The government department known as Doomwatch were set up to combat pollution and enviromnental disasters, and they send one of their number, Dr Del Shaw (Ian Bannen) to the remote Cornish island of Balfe to see the effects of a recent oil spill from a shipwrecked tanker. As Shaw sails over on the boat there, the ferry captain (George Woodbridge) lets him know that the islanders keep themselves very much to themselves, but Shaw informs him he isn't planning to stay long anyway and he would like to be picked up tomorrrow afternoon. However, he doesn't count on a true mystery on Balfe - what are the locals hiding?
If that opening sounds a bit like The Wicker Man, then at least the Doomwatch movie could say it got there first with this plot. In fact, after a first half hour or so that sticks surprisingly close to the better known horror's similar first act, it settles into an investigation more fitting for the television series that inspired it. Unlike a British sitcom movie, this effort doesn't concentrate on the cast of the original as they play a supporting role here, with newcomers Bannen (in the sort of Robert Powell role, Powell having made his name in the series before being spectaculalry written out) and Judy Geeson as a schoolteacher on the island helping him.
But she has to be persuaded first, as everyone on Balfe is taciturn at best, hostile at worst. Shaw has an advantage with Geeson's Victoria Brown in that she just arrived on the place a couple of years before and so has a comparable status, only she sides with the community by wishing to keep their secret. We're well aware there's something up when the prologue features a small child being buried in the woods, and later on we catch sight of locals who have an odd appearance around the face, only in fleeting shots, but enough to set alarm bells ringing.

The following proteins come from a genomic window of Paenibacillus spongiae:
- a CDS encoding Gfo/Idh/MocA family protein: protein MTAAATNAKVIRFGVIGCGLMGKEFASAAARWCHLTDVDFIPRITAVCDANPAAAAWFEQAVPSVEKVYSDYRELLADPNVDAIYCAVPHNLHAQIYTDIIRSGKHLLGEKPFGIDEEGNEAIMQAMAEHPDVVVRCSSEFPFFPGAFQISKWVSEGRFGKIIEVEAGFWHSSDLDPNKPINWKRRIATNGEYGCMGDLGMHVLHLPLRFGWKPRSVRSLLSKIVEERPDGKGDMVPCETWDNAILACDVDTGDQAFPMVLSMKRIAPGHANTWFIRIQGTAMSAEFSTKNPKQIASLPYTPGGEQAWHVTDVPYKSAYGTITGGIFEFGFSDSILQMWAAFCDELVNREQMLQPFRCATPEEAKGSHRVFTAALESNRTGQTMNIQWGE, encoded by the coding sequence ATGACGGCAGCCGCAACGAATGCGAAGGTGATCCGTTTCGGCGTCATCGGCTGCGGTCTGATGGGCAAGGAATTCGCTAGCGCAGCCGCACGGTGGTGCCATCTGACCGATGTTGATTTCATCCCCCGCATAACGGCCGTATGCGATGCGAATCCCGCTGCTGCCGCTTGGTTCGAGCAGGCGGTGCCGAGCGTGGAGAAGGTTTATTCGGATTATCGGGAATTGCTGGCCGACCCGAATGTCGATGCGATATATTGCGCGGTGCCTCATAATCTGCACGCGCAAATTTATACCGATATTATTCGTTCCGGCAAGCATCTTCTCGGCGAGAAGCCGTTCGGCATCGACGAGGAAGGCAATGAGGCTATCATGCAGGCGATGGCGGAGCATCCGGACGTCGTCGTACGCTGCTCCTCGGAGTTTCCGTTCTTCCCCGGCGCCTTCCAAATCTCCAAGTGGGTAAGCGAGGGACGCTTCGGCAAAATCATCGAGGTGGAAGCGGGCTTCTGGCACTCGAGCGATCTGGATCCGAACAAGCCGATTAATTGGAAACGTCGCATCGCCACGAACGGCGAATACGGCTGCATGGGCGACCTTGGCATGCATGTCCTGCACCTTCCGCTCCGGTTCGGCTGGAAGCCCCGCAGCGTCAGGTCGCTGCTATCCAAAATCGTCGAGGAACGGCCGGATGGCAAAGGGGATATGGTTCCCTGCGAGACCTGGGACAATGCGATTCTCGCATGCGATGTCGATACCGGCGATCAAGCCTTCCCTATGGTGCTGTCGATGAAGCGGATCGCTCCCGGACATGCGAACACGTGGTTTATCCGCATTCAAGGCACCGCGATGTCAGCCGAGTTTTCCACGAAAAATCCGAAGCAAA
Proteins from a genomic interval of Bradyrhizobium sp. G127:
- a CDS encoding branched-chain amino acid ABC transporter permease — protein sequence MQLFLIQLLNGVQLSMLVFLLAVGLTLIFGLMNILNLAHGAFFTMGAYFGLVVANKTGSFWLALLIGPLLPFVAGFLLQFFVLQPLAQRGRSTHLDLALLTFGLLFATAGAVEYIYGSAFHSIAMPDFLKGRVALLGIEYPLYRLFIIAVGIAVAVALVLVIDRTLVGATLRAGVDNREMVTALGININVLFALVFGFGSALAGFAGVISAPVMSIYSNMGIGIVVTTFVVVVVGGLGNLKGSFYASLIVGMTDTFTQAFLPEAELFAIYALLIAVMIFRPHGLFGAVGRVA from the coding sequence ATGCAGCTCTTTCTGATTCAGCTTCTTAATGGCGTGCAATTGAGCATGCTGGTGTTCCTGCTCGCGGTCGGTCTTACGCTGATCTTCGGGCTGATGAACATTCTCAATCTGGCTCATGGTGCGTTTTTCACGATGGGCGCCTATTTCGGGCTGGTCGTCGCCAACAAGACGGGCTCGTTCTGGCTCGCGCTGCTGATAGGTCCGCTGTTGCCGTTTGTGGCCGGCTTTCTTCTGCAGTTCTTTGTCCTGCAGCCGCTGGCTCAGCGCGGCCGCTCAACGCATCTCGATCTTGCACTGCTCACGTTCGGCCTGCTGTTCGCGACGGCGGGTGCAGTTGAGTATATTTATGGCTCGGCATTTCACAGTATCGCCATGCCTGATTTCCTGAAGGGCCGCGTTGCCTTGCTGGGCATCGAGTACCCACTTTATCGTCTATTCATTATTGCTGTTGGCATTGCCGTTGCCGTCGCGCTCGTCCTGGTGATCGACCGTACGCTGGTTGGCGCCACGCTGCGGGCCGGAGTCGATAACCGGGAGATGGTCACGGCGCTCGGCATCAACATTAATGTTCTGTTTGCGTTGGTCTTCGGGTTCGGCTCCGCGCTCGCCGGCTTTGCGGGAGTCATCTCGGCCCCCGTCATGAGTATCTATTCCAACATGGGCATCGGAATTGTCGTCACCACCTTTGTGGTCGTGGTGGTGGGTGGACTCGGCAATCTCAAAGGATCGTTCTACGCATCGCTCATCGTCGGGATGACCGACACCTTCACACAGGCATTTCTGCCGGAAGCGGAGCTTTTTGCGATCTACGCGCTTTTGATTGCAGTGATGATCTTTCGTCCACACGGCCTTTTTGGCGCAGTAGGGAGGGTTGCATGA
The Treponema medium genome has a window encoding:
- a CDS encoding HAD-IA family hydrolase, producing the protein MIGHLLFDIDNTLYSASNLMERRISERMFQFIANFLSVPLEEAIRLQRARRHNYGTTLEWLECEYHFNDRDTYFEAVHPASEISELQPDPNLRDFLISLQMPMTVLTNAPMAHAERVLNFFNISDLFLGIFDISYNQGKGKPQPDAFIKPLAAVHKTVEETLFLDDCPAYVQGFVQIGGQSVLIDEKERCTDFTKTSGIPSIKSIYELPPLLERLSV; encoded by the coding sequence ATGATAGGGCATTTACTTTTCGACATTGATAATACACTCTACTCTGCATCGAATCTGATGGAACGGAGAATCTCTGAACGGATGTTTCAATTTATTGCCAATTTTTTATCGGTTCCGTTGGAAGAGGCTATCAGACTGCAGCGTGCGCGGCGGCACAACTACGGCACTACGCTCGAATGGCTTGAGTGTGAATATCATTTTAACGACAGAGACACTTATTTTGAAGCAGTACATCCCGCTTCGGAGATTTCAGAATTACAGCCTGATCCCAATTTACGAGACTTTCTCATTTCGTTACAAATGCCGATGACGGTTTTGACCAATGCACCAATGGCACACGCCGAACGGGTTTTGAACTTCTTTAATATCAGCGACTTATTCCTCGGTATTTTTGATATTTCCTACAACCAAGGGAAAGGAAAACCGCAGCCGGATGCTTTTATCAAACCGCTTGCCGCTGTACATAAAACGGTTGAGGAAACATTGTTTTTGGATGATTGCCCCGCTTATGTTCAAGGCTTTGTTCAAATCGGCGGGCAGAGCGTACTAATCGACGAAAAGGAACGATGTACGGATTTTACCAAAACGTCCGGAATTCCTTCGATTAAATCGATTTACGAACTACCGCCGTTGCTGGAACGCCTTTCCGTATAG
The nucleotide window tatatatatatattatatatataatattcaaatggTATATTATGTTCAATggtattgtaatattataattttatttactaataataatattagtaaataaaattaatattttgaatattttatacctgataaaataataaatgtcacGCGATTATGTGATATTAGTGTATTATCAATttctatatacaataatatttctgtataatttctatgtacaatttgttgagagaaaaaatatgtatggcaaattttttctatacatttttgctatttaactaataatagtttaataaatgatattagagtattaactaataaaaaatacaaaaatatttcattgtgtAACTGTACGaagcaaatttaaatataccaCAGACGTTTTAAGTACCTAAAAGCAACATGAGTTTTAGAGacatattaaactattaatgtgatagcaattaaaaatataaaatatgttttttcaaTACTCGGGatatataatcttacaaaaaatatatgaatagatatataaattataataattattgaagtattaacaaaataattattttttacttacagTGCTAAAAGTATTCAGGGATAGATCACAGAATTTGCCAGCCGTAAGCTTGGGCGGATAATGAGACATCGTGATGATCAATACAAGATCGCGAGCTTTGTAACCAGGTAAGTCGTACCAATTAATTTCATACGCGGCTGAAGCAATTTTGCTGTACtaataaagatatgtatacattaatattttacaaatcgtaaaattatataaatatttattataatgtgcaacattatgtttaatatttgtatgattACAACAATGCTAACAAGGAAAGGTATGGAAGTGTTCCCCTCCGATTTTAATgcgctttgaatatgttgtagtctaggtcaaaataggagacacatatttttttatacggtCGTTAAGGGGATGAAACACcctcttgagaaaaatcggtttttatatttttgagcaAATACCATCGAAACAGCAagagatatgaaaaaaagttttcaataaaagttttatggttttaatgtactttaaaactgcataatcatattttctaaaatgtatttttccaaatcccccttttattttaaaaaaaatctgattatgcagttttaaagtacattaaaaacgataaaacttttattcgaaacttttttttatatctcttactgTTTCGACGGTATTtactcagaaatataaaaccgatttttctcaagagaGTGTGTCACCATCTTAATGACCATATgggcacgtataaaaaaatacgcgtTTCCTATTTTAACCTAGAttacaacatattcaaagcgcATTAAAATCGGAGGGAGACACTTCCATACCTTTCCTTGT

The sense of an insular society unfriendly to outsiders is well handled, and scritpwriter Clive Exton evidently suffered a bad rural holiday at some point because he writes as if he knows of what he speaks. It's not that the film goes downhill after we - and Shaw - find out what is really going on, it simply changes tack and becomes something more faithful to the source. This means an in two minds approach to authority, as while we have to put great trust in the Doomwatch department to sort out the scandal, we also have to mistrust the other scientists and bunglers high up who instigated the problems in the first place.
To add tension, whatever is afflicting the islanders is making them aggressive as well, which may mean the odd fight in the pub and even a chap jumping out of a window, but is too clearly an attempt to include an element of peril to Shaw's presence there. George Sanders essayed his final role here, as a Navy Admiral who may be privy to the information of what is behind the pollution (but maybe isn't after all) but the main conflict here is not really authority-based and more between the public and the mistakes of science, which puts Shaw in a difficult position. He strives to be reasonable to save the community, but has their ignorance and fear to contend with, and no wonder when he represents to them the personification of the outsiders' threat to their way of life. Doomwatch never quite gets exciting enough, or fulfils its early promise, but its thoughtful quality holds the attention nonetheless.